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Flotsam and Jetsam

Do the Demcoratic gubernatorial candidates in Virginia know where they are? This take from a recent Jefferson-Jackson Day dinner suggests they need a GPS: “If someone was dropped by parachute into the convention hall, they might have at times thought they were at a Democratic dinner in heavily unionized Michigan, not Virginia, a right-to-work state. . . Their message ran somewhat counter to the state party’s reputation for being pro-business and socially moderate.”

If you think conservatives are being tough on Tim Geithner, this is from a college professor and Obama fan: “Yes, I think Geithner did blow it. First, his demeanor is all wrong. He has a habit of looking up when his head is pointed down, which gives him the look of being either a graduate student who doesn’t know the answer to a question or a guy who has stolen something and now is being asked about it. Second, the timing of his speech was wrong.  . . Third, Geithner should hire somebody–maybe David Gergen–to teach him something about the politics of this moment–that decisions about Wall Street have another more powerful audience–the American public that is enraged about this situation and wants a quick, clearly outlined fix to the problem . . . .Otherwise, soon, Obama is going to be tainted by the Bush economic collapse and be hobbled by it for the rest of his life.” The rest of his life? Well a few years, maybe.

Arlen Specter is getting lots of attention — and potential primary challengers.

If his poll numbers don’t improve he’ll have even more. “Pennsylvania voters are sharply divided over whether Sen. Arlen Specter should be reelected next year, with Republicans almost as negative as Democrats, probably because the GOP Senator is one of only three from the party supporting President Barack Obama’s Stimulus Package.” Probably?

Jake Tapper explains that the role of journalism is not to “make the presidency work.” You guys at MSNBC listening? (What is remarkable is that there aren’t more mainstream journalists like Tapper. Really, is it that hard to ask difficult questions and stay up on the details?)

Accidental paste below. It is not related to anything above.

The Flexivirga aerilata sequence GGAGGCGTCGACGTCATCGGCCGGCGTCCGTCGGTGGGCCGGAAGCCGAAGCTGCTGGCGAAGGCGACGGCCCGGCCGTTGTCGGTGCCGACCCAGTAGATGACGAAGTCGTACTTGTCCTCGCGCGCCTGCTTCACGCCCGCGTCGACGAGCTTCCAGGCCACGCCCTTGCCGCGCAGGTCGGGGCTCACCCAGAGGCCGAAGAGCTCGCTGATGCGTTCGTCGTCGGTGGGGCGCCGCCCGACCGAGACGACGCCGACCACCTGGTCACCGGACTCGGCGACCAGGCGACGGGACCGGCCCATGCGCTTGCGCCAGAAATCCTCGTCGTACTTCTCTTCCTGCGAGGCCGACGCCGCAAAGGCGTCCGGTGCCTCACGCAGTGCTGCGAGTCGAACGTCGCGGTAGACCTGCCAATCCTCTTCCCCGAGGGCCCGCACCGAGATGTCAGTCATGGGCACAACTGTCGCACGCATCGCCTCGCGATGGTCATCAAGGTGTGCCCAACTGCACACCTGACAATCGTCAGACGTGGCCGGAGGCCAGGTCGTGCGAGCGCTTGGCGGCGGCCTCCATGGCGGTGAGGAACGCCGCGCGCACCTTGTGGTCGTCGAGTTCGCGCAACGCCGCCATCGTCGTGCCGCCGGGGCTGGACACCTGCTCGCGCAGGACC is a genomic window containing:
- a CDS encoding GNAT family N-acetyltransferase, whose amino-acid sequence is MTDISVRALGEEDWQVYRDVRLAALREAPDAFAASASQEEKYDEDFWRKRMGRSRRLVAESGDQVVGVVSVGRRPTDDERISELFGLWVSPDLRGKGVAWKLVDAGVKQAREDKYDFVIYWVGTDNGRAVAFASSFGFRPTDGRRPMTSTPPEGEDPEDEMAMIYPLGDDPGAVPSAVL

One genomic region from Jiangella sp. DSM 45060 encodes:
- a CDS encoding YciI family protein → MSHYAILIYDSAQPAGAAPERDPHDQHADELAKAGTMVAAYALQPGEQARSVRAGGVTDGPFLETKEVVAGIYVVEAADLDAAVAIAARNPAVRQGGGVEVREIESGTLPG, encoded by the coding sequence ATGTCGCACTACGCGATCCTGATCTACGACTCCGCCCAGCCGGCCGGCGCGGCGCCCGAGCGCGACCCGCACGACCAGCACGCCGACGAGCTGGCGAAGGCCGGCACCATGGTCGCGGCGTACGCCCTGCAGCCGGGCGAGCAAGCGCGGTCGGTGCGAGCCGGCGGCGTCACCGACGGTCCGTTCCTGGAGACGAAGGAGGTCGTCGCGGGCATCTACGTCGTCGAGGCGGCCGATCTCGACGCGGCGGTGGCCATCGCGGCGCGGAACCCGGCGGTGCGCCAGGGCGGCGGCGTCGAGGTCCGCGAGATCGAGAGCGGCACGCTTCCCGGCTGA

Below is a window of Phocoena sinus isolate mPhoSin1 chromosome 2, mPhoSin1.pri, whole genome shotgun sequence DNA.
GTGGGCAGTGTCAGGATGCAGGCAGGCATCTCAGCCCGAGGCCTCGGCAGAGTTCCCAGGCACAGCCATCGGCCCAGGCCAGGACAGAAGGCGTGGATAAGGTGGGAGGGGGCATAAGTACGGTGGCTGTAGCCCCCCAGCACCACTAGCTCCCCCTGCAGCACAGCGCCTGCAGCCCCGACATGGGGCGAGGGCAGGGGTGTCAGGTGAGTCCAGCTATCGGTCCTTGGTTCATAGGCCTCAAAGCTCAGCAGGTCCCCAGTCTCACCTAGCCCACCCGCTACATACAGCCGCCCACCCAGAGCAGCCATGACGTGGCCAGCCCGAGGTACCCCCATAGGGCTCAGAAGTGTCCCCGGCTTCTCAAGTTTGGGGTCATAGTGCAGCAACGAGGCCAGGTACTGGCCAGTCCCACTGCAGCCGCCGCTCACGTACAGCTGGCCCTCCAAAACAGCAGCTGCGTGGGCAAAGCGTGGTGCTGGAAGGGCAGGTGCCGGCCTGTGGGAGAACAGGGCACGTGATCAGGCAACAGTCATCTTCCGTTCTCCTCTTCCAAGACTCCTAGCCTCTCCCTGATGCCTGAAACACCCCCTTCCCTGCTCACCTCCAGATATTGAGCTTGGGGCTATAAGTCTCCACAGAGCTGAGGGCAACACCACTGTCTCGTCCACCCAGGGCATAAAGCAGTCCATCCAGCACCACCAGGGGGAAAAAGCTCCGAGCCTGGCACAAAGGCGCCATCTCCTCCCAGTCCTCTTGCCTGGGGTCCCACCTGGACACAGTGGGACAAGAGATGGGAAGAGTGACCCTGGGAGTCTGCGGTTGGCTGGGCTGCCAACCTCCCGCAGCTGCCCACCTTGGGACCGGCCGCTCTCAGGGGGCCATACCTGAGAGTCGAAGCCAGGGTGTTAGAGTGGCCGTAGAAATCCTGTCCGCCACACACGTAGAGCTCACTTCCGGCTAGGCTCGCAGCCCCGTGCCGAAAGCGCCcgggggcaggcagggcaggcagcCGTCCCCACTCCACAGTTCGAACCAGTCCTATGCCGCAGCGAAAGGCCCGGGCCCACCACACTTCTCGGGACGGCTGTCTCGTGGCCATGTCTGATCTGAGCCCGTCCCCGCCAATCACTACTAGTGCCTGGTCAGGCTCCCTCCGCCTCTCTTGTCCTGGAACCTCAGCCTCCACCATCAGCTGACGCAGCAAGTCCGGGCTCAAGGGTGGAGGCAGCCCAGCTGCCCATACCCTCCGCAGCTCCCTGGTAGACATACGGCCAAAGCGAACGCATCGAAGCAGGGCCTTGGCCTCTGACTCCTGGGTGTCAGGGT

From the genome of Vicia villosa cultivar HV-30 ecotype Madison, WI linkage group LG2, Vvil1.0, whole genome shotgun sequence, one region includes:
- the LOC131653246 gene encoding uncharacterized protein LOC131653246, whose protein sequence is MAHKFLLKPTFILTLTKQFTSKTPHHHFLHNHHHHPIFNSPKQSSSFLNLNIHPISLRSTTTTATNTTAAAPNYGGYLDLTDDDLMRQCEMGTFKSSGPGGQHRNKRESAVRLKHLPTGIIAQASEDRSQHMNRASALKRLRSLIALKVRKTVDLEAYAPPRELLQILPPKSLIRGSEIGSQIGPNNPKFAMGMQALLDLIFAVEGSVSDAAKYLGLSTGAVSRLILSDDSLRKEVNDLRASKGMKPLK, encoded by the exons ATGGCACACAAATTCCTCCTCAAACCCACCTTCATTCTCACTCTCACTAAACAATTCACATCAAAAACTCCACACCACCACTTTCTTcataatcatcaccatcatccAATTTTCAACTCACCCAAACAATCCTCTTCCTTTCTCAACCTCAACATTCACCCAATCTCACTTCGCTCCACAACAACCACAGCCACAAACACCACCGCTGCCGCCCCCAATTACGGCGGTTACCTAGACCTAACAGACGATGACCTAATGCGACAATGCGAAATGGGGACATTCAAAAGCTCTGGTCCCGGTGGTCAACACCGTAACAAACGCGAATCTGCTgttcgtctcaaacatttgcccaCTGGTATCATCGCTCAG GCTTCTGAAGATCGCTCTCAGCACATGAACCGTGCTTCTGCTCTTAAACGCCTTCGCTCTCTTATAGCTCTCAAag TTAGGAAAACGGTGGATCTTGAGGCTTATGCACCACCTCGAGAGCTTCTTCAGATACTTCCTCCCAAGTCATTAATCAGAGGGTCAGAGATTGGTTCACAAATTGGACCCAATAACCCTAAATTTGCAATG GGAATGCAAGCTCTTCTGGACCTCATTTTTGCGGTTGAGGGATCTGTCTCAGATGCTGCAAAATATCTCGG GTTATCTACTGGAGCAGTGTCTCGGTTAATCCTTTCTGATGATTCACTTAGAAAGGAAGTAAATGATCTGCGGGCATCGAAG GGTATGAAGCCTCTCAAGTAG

One of Obama’s favorite props, er, companies, Caterpillar it seems has a bunch of tax havens. Unlike Geithner, however, it appears Caterpillar was abiding by the law.

Here’s a candidate  to replace Robert Gibbs — he’s a much more effective presidential spinner.

Russ Feingold has his work cut out for him trying to pass a Constitutional amendment barring governors from filling vacant senate seats. “‘Some are not comfortable with it because they were appointed,’ Feingold said.” Oh, that. (Maybe that renowned Constitutional scholar Caroline Kennedy, you know, could testify, you know?)

So much for transparency and bipartisanship – the Democrats decided to compromise (with themselves) in secret.

Megan McArdle comes right out and and says it: Maxine Waters is nuts. “Her questions to the bankers are so bizarre that they don’t know what to do.  Ken Lewis looks like a deer in the headlights as Waters asks her about offshore loss mitigation efforts.  He can’t even figure out what she’s talking about, and neither can I.  She also asks the bankers, few of whom are in the credit card business, how many of them have cut credit limits to people on the basis of where they shop.  It’s like watching your crazy aunt challenge your boyfriend to prove that fairies aren’t real.”

Like scorpions in a bottle, Reid and Pelosi engaged in a last-minute duel over the stimulus. “It is not clear who won …” Well, not the taxpayers, certainly.

The Fix asks if bipartisanship is “dead.” Certainly. Civility is not bipartisanship. Come to think of it, falsely claiming your opponents don’t want to do anything about the recession isn’t even civil. Or true.

Remember when moderate Republicans used to inveigh against deficits? “If nothing else good comes from this exercise, at least Senators Snowe, Susan Collins and Arlen Specter should be laughed out of town if they ever fret about a budget deficit again.”


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